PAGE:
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December 20, 2009

Vermont Yankee - Is The Price Right?

Vermont electric utilities promptly pronounced Vermont Yankee's offer of an initial 6.1 cents per kilowatt-hour(kwh) for 115 megawatts (Mw) of capacity inadequate. They are bargaining, as they should be, and are likely to end up with a better deal than Yankee's public offer which the plant's owners made clear was subject to negotiation.

The fact that we will probably end up paying LESS than 6.1 cents/kwh is a tribute to how cheaply power can be produced from an existing nuclear plant, even though it is a big increase over the 4.2 cents/kwh we're paying Yankee now. As I'm sure Yankee intended, this offer makes clear why petroleum-independent, CO2-free, made-in-Vermont nuclear power belongs in our energy mix and why we should get on with relicensing the plant subject to all the usual safety constraints.

Mary Powell, CEO of Green Mountain Power and one of those negotiating for a better deal, is quoted in the Burlington Free Press: "Now with Entergy making their offer public, others can weigh in. We hope that this conversation will lead to a reasonable conclusion that supports the relicensing of Vermont Yankee."

As part of the conversation Mary calls for, let's look at some of the alternatives:

The price of spot power changes every five minutes and daily highs can easily be many times daily lows. The recession has driven spot prices down; but, at the moment at noon on a cold Sunday with a blizzard to our south, spot price are running about 11 cents/kwh (if you like numbers, you can watch the prices in realtime at www.iso-ne.com). During the last few months the average spot price has been below 5 cents/kwh, however. When the economy recovers and/or the price of natural gas increases, these prices will go up as well. If Yankee's 540Mw of capacity were to disappear from the mix, it is reasonable to assume a substantial increase in local spot prices. Making a long term contract is always something of a gamble. Typically utilities buy some of their power under long term contracts and some on the spot market.

We currently pay Hydro-Quebec about 6 cents/kwh for clean power under a contract which is coming up for renegotiation. This is also clean, petroleum-independent, reliable baseload power and originates in a friendly place even if not made here. Like Yankee, Hydro-Quebec supplies about a third of the electricity we use in Vermont. No telling yet what price we'll be able to renegotiate that contract at; but you can be sure that, if Yankee is not relicensed, the power from HQ will cost us more per kwh than if Yankee is in the competitive mix. We may be able to get more power from HQ since they're building more capacity; that would be a good thing.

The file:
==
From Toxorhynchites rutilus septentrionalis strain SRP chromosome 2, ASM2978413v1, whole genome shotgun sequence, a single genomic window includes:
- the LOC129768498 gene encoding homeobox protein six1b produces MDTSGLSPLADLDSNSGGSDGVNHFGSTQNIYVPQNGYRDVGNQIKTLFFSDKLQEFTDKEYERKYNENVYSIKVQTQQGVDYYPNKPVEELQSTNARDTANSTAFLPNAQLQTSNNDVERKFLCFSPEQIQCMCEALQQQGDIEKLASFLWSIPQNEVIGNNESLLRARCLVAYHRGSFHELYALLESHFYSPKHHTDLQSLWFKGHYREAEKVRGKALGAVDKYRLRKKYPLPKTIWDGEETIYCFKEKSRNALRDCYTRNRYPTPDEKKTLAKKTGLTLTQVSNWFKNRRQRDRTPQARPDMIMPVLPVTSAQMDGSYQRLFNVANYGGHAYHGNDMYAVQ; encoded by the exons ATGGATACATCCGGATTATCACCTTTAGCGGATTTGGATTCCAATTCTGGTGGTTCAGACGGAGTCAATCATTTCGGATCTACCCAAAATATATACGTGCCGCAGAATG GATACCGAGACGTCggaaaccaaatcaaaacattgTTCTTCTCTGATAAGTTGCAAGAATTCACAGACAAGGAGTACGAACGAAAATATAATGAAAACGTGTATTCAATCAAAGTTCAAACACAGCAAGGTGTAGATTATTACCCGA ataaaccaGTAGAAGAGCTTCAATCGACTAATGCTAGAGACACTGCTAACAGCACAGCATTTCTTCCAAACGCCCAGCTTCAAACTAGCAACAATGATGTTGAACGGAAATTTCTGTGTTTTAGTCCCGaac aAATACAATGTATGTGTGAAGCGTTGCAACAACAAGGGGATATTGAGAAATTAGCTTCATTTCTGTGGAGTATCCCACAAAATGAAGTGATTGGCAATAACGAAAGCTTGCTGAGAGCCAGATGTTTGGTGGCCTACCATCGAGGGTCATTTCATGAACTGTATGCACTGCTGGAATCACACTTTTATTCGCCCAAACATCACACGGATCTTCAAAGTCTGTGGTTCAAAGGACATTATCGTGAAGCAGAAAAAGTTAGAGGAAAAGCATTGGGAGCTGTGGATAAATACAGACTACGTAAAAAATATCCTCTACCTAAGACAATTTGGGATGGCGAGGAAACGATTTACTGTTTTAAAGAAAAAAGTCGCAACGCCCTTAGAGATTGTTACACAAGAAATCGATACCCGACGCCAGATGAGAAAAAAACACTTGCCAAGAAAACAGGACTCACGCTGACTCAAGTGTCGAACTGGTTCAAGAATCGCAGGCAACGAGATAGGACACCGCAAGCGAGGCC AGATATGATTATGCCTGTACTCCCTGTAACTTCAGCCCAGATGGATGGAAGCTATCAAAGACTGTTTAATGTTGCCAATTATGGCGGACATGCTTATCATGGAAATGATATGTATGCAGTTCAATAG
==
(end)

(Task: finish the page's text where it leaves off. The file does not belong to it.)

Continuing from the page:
Last year the Vermont legislature passed something called a "feed in tariff" meant to accelerate the growth of renewable power sources in Vermont. This tariff guarantees builders of certain types of renewable energy plant rates for the next 20 years which are supposed to be high enough to make building these facilities (which already receive other substantial subsidies) economically feasible. Utilities must buy the power from the producers at these rates, no negotiation allowed. Here are the prices as set by the legislation and affirmed and calculated (for now) by the Public Service Board (PSB) as necessary to incent the development of generating capacity:

  • Solar photovoltaic: 30 cents/kwh
  • Wind: 20 cents/kwh from generators of under 15 kilowatts of capacity; 12.5 for larger capacity
  • Methane: 16 cents/kwh from a farm; 12 from a landfill
  • Biomass: 12.5 cents/kwh
  • Hydro: 12.5 cents/kwh

The prices above are all wholesale. At retail most Vermont residences pay around 15 cent/kwh.

Although some people are opposed to nuclear power under any circumstances, what's clear from all this is that there is no economic reason NOT to relicense Yankee now that we know the asking price for the power. It is likely to remain the cheapest source we have for both energy independence and CO2-free electricity and keeps competitive prices (but not legislated prices) down as well. Nor should or will Vermont utilities quickly agree to a deal – the issues are actually more complex than just starting price and quantity.

The legislature threatening to withhold relicensing is not an effective negotiating tactic, both because we are holding a gun to our own heads as well as to Yankee's and because a legislature of 180 people has too many different agendas to negotiate effectively.

Also from The Free Press: "State Public Service Commissioner David O'Brien said while the offer released Friday could be better, this should be enough to spur legislators to take a vote and leave the details up to the Public Service Board, which has greater expertise and the ability to take sworn testimony."

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